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No. 26b

In our article last month about no. 26 of Ad Gentes, we noted that the Fathers of
Vatican II, while drawing attention to two aspects of our world that future missionaries
should be made aware of in their training, namely, the universality of the Church and the
diversity of peoples, gave advice in no. 26 only about the second of these two realities, i.e.,
the diversity of peoples.  Here I would like to take up the second reality, the universality
of the whole Church, despite the diversity of the peoples who belong to her.

Pope Francis captured the second aspect of the Church, its universality, very well in
his general audience on September 25, 2013.  Herewith are several sentences from that

“In the Creed we say ‘I believe in one... Church.’  In other words, we profess that
the Church is one, and this Church by her nature is one.  How can this be?  We find a
concise answer in the Compendium of the Catechism of the Catholic Church
ccc_en.html>, which says the Catholic Church in the world ‘has but one faith, one
sacramental life, one apostolic succession, one common hope, and one and the same charity’
(n. 161).  Unity in faith, hope and charity, unity in the sacraments, in the ministry: these are
like the pillars that hold up and keep together the one great edifice of the Church. 
Wherever we go, even to the smallest parish in the most remote corner of this earth, there
is the one Church.  We are at home, we are in the family, we are among brothers and sisters. 
And this is a great gift of God! 

“The Church is one for us all.  There is not one Church for Europeans, one for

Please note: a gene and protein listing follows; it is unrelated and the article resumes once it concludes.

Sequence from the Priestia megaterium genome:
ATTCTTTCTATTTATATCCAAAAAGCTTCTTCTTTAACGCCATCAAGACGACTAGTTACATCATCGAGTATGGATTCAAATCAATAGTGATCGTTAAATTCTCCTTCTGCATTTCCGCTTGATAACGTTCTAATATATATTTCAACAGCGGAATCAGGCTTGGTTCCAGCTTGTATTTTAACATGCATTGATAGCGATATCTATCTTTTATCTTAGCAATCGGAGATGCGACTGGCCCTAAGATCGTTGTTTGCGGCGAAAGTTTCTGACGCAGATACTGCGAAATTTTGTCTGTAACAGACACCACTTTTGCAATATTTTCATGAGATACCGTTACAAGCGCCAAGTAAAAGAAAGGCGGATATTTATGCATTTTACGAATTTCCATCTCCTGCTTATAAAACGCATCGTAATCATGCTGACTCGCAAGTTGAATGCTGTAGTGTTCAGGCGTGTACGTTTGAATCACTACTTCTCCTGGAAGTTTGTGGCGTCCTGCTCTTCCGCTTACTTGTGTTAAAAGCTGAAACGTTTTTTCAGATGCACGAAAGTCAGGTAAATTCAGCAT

Africans, one for Americans, one for Asians, one for those who live in Oceania.  No, she is
one and the same everywhere.  It is like being in a family: some of its members may be far
away, scattered across the world, but the deep bonds that unite all the members of a family
stay solid however great the distance.”

The pope makes clear that this aspect of the Church has consequences for each one
of us: “As a Catholic, do I live this unity of the Church?  Or doesn’t it concern me because
I am closed within my own small group or within myself?  Am I one of those who ‘privatize’
the Church to their own group, their own country or their own friends?  Am I indifferent,
or is it as if one of my family were suffering?  When I think or hear it said that many
Christians are persecuted and give their lives for their faith, does this touch my heart or
not?  Do I pray for my brother, for my sister who is in difficulty because they confess and
defend their faith?  It is important to look beyond our own boundaries, to feel that we are
Church, one family in God!” 

Mary, Mother of the Church, keep us united in faith, hope and love!  Amen.